CHARLOTTE, NC. Many people find that Christmas is one of the most stressful season of the year. With the encroachment of the season creeping earlier into the calendar each year, apprehension over family, food, presents, shopping mall crowds, traffic, holiday parties and other intrusions are legitimate reasons to dread the holidays. Next thing you know, stressed-out shoppers and consumers might start doing weird things. Like hanging their Christmas trees upside-down.
In an effort to return to a bit of traditional Christmas spirit, today’s Myth Trivia column returns to a simpler day. We look back on a time when the festive gathering of friends and family was something to look forward to and savor rather than dread. This feels better already. So let’s explore some interesting historical perspectives on how many of our traditions began.
Upside-down Christmas trees. Really.
In our introduction above, we mentioned in jest the notion that harried holiday shoppers might overreact to the stress by doing something strange. Like hanging their Christmas trees upside down. That would be a real attention-getter.
Indeed, the notion of upside-down Christmas trees may seem a bit absurd at first. But believe it or not, in recent years this custom has gained traction in many outposts of Western society.
Such a seemingly strange custom may indeed appear to be a modern form of rebellion against traditional, upright Christmas trees. But the story behind the custom actually has a long history dating back to the 7th century A.D.
Right-side up is Paradise?
The earliest Christmas trees decorated in what we generally regard as the traditional way are actually of more recent vintage than the older model. The the first records of these “new style” Christmas trees date back just to the 1500s in Riga, Latvia. Christmas tree decorations there were typically festooned with food and flowers representing the abundance of the harvest. Symbolically the idea of the tree was actually to pay homage to the Paradise Tree in the Garden of Eden.
Slavic cultured joined the Upside-down Club
Hanging Christmas trees upside-down is most common primarily among Slavic cultures such as Poles, Slovaks and Ukrainians. But in recent years, as noted above, their idea seems to be slowly spreading to other parts of the world.
According to legend, St. Boniface of England became infuriated when he witnessed pagan worshipers revering an oak tree in the 7th century. Boniface ordered the tree cut down. But a few years later, a fir tree sprouted in the same spot.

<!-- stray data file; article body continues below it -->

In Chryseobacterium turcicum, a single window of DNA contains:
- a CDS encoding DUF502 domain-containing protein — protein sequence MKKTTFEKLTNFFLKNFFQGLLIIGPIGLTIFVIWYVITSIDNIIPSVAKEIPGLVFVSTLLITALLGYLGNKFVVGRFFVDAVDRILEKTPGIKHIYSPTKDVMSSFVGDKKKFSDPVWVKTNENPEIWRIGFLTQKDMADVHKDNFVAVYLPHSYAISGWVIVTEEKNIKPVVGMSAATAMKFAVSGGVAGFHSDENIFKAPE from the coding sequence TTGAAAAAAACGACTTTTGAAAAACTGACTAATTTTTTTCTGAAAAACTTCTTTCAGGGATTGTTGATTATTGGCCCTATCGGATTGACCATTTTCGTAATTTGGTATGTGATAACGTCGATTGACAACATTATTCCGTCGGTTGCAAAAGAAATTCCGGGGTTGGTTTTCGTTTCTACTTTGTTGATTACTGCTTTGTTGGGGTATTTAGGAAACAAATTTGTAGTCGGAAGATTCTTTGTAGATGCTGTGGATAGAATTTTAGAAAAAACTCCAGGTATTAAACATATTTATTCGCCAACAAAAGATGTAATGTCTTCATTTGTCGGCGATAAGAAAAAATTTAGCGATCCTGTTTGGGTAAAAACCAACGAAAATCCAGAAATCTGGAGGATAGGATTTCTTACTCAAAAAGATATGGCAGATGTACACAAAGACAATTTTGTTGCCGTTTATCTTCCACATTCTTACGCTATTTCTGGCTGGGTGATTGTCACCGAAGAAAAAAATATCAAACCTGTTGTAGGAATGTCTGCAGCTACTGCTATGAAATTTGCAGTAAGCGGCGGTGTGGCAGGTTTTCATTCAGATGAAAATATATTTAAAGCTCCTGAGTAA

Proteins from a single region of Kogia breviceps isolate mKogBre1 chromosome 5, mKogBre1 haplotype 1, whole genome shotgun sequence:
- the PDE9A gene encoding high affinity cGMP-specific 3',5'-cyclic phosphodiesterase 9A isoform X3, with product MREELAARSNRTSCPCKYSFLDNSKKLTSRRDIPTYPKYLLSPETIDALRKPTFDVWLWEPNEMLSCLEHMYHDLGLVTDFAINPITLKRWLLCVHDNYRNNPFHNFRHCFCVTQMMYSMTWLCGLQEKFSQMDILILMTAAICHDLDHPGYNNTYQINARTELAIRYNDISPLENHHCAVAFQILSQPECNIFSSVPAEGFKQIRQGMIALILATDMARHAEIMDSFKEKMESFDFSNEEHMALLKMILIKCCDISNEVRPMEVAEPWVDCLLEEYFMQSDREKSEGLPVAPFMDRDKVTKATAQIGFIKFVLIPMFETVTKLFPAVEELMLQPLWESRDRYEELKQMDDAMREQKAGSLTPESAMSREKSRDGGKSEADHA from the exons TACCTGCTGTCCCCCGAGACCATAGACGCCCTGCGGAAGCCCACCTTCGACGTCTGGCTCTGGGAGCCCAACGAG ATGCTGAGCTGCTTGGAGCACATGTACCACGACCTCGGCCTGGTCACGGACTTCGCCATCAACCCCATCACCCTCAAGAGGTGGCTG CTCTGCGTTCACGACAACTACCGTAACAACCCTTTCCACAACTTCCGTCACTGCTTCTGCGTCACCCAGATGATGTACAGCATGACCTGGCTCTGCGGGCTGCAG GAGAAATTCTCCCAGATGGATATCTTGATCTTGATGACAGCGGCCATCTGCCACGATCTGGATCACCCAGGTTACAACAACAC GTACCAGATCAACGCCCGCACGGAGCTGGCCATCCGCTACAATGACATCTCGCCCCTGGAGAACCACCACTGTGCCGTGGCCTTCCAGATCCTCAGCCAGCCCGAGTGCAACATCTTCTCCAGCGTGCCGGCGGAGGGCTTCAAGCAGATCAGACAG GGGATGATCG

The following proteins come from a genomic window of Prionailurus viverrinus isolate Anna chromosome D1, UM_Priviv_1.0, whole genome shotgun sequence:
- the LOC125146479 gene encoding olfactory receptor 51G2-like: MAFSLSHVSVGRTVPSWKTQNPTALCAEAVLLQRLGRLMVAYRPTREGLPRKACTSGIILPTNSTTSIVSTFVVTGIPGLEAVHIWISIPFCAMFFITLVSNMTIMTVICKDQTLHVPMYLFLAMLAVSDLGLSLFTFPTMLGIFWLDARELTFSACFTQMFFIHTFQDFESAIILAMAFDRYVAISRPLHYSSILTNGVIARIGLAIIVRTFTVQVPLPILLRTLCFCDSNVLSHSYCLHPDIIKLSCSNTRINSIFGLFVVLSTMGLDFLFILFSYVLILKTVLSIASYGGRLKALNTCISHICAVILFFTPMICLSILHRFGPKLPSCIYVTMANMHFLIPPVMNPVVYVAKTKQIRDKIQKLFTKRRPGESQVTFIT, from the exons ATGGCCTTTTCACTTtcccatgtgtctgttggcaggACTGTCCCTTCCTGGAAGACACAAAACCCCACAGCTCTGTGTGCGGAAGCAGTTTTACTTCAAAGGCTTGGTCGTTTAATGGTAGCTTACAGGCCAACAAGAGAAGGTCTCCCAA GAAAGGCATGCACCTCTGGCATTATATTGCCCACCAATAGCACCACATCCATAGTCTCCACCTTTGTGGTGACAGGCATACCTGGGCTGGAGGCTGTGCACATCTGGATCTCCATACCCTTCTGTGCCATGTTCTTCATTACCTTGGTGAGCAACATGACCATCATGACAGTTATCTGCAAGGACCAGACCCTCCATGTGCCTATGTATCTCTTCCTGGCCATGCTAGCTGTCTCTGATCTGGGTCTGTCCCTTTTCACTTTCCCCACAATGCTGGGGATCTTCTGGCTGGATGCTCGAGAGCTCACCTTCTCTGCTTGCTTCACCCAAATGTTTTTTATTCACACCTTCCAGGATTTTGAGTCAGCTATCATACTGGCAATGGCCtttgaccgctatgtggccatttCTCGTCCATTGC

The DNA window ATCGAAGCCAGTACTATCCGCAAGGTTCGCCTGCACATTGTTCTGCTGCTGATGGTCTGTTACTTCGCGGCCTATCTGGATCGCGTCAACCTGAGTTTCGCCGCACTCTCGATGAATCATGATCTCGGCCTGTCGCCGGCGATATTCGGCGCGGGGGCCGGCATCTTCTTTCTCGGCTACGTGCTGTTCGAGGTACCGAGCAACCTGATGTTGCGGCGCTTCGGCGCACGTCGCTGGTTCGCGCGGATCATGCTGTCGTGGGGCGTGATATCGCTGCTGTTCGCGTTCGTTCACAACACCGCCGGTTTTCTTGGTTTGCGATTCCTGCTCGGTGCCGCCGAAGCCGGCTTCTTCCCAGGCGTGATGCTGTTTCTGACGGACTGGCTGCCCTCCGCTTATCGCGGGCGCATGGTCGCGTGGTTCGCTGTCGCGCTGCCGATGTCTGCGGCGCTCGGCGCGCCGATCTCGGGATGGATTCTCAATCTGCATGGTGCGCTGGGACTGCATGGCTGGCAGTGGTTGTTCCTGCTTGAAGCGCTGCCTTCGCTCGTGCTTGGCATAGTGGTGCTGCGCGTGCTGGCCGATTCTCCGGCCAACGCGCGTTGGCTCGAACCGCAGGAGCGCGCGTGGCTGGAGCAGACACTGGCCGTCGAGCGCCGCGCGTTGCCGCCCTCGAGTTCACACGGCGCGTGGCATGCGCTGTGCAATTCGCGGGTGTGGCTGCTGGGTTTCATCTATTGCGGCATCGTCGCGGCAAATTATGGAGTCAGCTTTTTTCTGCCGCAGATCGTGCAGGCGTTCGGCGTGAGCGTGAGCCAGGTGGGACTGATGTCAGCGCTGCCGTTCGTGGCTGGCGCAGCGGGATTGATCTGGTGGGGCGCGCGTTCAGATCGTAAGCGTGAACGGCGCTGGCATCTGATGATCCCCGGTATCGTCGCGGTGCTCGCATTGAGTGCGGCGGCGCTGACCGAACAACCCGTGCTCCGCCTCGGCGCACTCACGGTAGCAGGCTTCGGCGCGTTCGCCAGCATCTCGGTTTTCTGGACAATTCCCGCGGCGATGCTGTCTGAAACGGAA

Ironically, using the triangular shape of the fir tree as a metaphor to describe the Holy Trinity of Father, Son and Holy Ghost, Boniface converted numerous pagans to Christianity. Soon, inspired by the fir tree, Christian converts began calling it “God’s Trinity Tree.”
Hundreds of years later, in the 12th century, Christians hung cut Christmas trees upside-down from their ceilings during the Christmas season in Central and Eastern Europe. This reversed position was said to symbolize the shape of Christ being crucified on the cross. At the same time, the triangular form of these fir trees was believed to resemble the Son of God becoming Man.
Polish Christmas trees
In Poland, Polish Christians decorated their Christmas trees with fruit, nuts, sweets wrapped in shiny paper, straw, ribbon, colored paper and gold-painted pine cones. Oftentimes they hung their decorated trees above the dinner table. But never until Christmas Eve.
In a similar way, residents of Krakow traditionally decorated the boughs of their Christmas trees with apples, nuts, pears and gingerbread. But none of these holiday goodies could be eaten until the day after Christmas.
Advocates of the upside-down Christmas tree tradition argue that their method offers greater benefits than those offered by those more familiar right-side up Christmas trees. For one thing, ornaments are not as accessible to small children and their curious little hands. In addition, there is no chance of rambunctious kids knocking down the tree by accident.
The same theory holds true for equally rambunctious pets, which also can prove hazardous as Christmas morning approaches.
A third reason upside-down Christmas trees win the contest is the ability to pile more presents underneath such trees. Better yet, presents are easier to reach when it comes time to pass them out.
A spreading tradition
Though more Westerners are adapting the ancient tradition of upside-down Christmas trees in an effort to return the season to its original more humble meaning, Eastern Europe is leaning in the other direction. Increasingly, families now choose the more modern method of setting the tree upright and adding contemporary LED lights.
No one can dispute that in the 21st century world, everything seems topsy-turvy and inside-out. Happily, though, if you want to escape back into the past to bring back the Yuletide season as it once was, now you can. An upside-down Christmas tree might just be one way to begin.
(The original version of this article appeared in this publication on 11/27/2017.)
—Headline image: Treetopia Knocked Upside Down Artificial Christmas Tree, 7 Feet, Clear Lights.
2018 sales image of tree for sale via Amazon.com.
About the Author:
Bob Taylor is a veteran writer who has traveled throughout the world. Taylor was an award winning television producer/reporter/anchor before focusing on writing about international events, people and cultures around the globe.
Taylor is founder of The Magellan Travel Club (www.MagellanTravelClub.com)
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